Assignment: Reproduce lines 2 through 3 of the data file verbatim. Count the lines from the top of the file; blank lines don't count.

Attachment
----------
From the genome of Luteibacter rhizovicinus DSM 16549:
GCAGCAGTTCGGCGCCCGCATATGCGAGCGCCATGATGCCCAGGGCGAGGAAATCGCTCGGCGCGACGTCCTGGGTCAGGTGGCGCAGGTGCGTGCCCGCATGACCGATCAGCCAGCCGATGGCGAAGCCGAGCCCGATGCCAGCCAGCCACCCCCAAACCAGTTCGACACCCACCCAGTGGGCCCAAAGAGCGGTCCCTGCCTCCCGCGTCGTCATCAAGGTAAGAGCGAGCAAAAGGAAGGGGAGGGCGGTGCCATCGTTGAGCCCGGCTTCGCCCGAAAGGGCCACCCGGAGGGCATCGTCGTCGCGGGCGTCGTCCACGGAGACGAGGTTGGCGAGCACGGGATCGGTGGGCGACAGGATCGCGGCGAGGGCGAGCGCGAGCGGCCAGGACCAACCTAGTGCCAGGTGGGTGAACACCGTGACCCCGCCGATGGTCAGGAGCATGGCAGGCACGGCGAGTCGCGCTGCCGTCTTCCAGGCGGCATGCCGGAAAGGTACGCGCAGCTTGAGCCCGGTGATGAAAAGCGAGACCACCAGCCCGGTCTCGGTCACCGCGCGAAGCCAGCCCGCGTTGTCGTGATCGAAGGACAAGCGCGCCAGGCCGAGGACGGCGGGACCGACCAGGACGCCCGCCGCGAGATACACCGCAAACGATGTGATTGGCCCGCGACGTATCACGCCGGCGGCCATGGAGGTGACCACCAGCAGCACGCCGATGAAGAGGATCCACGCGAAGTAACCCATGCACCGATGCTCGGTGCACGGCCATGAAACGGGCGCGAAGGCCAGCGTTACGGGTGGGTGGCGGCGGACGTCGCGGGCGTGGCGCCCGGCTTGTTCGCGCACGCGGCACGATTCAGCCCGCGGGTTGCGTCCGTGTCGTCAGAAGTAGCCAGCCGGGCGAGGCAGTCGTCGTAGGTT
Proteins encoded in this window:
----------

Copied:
GCAGCAGTTCGGCGCCCGCATATGCGAGCGCCATGATGCCCAGGGCGAGGAAATCGCTCGGCGCGACGTCCTGGGTCAGGTGGCGCAGGTGCGTGCCCGCATGACCGATCAGCCAGCCGATGGCGAAGCCGAGCCCGATGCCAGCCAGCCACCCCCAAACCAGTTCGACACCCACCCAGTGGGCCCAAAGAGCGGTCCCTGCCTCCCGCGTCGTCATCAAGGTAAGAGCGAGCAAAAGGAAGGGGAGGGCGGTGCCATCGTTGAGCCCGGCTTCGCCCGAAAGGGCCACCCGGAGGGCATCGTCGTCGCGGGCGTCGTCCACGGAGACGAGGTTGGCGAGCACGGGATCGGTGGGCGACAGGATCGCGGCGAGGGCGAGCGCGAGCGGCCAGGACCAACCTAGTGCCAGGTGGGTGAACACCGTGACCCCGCCGATGGTCAGGAGCATGGCAGGCACGGCGAGTCGCGCTGCCGTCTTCCAGGCGGCATGCCGGAAAGGTACGCGCAGCTTGAGCCCGGTGATGAAAAGCGAGACCACCAGCCCGGTCTCGGTCACCGCGCGAAGCCAGCCCGCGTTGTCGTGATCGAAGGACAAGCGCGCCAGGCCGAGGACGGCGGGACCGACCAGGACGCCCGCCGCGAGATACACCGCAAACGATGTGATTGGCCCGCGACGTATCACGCCGGCGGCCATGGAGGTGACCACCAGCAGCACGCCGATGAAGAGGATCCACGCGAAGTAACCCATGCACCGATGCTCGGTGCACGGCCATGAAACGGGCGCGAAGGCCAGCGTTACGGGTGGGTGGCGGCGGACGTCGCGGGCGTGGCGCCCGGCTTGTTCGCGCACGCGGCACGATTCAGCCCGCGGGTTGCGTCCGTGTCGTCAGAAGTAGCCAGCCGGGCGAGGCAGTCGTCGTAGGTT
Proteins encoded in this window: